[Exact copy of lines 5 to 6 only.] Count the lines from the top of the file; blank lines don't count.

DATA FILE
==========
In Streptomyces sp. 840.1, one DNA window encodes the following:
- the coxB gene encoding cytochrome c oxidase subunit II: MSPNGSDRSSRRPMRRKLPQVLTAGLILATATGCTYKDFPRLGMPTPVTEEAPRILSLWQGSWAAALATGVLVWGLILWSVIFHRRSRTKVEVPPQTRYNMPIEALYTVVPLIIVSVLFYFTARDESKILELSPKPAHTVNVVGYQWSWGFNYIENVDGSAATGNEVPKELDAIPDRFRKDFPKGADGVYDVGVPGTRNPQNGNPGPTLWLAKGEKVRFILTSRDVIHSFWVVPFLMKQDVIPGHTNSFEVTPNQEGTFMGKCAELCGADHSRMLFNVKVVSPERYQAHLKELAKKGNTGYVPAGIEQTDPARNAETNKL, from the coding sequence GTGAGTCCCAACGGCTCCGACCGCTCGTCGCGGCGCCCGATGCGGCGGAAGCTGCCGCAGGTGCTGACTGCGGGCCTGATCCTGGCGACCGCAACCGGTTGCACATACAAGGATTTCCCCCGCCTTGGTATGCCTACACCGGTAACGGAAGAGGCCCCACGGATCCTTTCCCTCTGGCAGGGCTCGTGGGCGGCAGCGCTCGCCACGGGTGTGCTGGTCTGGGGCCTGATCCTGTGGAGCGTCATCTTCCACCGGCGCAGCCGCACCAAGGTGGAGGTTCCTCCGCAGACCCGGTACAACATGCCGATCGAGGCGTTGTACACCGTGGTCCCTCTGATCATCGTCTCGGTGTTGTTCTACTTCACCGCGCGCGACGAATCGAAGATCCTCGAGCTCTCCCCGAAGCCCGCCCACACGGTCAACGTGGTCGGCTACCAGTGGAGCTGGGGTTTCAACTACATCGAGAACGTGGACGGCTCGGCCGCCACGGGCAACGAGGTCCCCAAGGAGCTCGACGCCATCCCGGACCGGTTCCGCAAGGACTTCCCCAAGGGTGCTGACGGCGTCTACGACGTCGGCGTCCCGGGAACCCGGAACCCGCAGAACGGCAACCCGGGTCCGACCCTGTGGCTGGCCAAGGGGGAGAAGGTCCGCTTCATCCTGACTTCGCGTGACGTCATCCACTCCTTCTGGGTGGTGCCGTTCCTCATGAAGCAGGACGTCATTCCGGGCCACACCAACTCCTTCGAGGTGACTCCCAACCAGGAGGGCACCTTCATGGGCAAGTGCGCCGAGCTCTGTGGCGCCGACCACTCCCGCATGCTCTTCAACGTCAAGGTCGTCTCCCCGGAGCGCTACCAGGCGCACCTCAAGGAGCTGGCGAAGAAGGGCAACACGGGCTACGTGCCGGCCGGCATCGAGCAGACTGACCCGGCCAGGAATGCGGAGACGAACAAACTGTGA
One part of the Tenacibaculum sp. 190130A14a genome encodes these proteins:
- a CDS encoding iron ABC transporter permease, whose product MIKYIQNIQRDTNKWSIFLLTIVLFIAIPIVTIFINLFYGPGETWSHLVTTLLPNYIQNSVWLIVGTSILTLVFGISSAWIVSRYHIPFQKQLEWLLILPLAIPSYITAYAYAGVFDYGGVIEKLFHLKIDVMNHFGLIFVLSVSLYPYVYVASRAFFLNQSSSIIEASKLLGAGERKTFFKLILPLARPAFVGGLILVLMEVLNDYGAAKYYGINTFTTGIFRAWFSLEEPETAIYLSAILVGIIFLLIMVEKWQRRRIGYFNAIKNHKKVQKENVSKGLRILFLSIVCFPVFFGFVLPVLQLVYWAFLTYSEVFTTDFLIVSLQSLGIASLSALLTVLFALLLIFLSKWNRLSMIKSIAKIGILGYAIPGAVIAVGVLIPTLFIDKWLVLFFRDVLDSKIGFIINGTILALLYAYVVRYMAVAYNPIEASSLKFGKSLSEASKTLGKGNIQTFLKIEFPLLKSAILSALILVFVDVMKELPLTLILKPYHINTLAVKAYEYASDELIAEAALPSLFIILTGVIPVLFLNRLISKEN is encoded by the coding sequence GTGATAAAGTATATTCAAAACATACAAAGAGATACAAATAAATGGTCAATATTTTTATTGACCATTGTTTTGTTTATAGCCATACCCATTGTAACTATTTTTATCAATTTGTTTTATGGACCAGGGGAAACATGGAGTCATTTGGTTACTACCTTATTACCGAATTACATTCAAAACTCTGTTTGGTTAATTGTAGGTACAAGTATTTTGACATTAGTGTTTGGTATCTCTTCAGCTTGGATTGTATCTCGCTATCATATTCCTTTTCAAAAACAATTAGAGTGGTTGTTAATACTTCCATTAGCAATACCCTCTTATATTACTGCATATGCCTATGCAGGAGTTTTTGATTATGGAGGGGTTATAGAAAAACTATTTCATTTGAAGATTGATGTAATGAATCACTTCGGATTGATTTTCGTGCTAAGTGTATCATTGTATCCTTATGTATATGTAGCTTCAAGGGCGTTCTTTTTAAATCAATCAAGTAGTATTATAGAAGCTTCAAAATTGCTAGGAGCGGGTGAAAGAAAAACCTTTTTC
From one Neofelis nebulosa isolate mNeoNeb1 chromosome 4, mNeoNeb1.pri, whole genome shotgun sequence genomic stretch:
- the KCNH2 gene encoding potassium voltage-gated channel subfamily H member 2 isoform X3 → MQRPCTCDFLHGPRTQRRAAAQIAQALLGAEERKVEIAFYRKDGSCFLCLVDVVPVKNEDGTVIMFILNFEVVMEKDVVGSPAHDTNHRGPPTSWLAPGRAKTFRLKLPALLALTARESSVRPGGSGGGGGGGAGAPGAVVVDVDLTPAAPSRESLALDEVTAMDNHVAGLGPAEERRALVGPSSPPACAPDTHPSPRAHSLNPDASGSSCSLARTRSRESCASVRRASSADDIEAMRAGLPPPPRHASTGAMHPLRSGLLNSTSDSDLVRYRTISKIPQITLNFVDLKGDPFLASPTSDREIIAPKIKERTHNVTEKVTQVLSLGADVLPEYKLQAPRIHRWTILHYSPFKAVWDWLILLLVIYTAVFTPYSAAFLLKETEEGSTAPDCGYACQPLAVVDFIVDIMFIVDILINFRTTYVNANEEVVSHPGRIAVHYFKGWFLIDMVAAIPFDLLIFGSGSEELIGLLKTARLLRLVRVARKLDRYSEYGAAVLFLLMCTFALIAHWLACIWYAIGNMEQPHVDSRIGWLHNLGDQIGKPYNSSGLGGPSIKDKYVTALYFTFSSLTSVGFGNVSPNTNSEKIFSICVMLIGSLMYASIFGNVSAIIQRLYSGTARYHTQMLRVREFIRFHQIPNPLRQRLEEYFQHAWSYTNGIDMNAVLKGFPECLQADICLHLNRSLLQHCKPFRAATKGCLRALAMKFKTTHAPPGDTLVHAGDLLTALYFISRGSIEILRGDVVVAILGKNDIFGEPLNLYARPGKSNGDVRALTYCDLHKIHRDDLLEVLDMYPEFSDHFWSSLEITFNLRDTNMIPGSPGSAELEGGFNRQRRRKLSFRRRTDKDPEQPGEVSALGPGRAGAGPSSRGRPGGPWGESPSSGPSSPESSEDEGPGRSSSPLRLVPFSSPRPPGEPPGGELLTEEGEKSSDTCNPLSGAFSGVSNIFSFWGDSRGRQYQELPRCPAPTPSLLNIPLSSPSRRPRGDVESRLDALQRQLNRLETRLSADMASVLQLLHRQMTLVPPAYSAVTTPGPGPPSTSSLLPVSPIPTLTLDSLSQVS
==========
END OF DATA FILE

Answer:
From one Neofelis nebulosa isolate mNeoNeb1 chromosome 4, mNeoNeb1.pri, whole genome shotgun sequence genomic stretch:
- the KCNH2 gene encoding potassium voltage-gated channel subfamily H member 2 isoform X3 → MQRPCTCDFLHGPRTQRRAAAQIAQALLGAEERKVEIAFYRKDGSCFLCLVDVVPVKNEDGTVIMFILNFEVVMEKDVVGSPAHDTNHRGPPTSWLAPGRAKTFRLKLPALLALTARESSVRPGGSGGGGGGGAGAPGAVVVDVDLTPAAPSRESLALDEVTAMDNHVAGLGPAEERRALVGPSSPPACAPDTHPSPRAHSLNPDASGSSCSLARTRSRESCASVRRASSADDIEAMRAGLPPPPRHASTGAMHPLRSGLLNSTSDSDLVRYRTISKIPQITLNFVDLKGDPFLASPTSDREIIAPKIKERTHNVTEKVTQVLSLGADVLPEYKLQAPRIHRWTILHYSPFKAVWDWLILLLVIYTAVFTPYSAAFLLKETEEGSTAPDCGYACQPLAVVDFIVDIMFIVDILINFRTTYVNANEEVVSHPGRIAVHYFKGWFLIDMVAAIPFDLLIFGSGSEELIGLLKTARLLRLVRVARKLDRYSEYGAAVLFLLMCTFALIAHWLACIWYAIGNMEQPHVDSRIGWLHNLGDQIGKPYNSSGLGGPSIKDKYVTALYFTFSSLTSVGFGNVSPNTNSEKIFSICVMLIGSLMYASIFGNVSAIIQRLYSGTARYHTQMLRVREFIRFHQIPNPLRQRLEEYFQHAWSYTNGIDMNAVLKGFPECLQADICLHLNRSLLQHCKPFRAATKGCLRALAMKFKTTHAPPGDTLVHAGDLLTALYFISRGSIEILRGDVVVAILGKNDIFGEPLNLYARPGKSNGDVRALTYCDLHKIHRDDLLEVLDMYPEFSDHFWSSLEITFNLRDTNMIPGSPGSAELEGGFNRQRRRKLSFRRRTDKDPEQPGEVSALGPGRAGAGPSSRGRPGGPWGESPSSGPSSPESSEDEGPGRSSSPLRLVPFSSPRPPGEPPGGELLTEEGEKSSDTCNPLSGAFSGVSNIFSFWGDSRGRQYQELPRCPAPTPSLLNIPLSSPSRRPRGDVESRLDALQRQLNRLETRLSADMASVLQLLHRQMTLVPPAYSAVTTPGPGPPSTSSLLPVSPIPTLTLDSLSQVS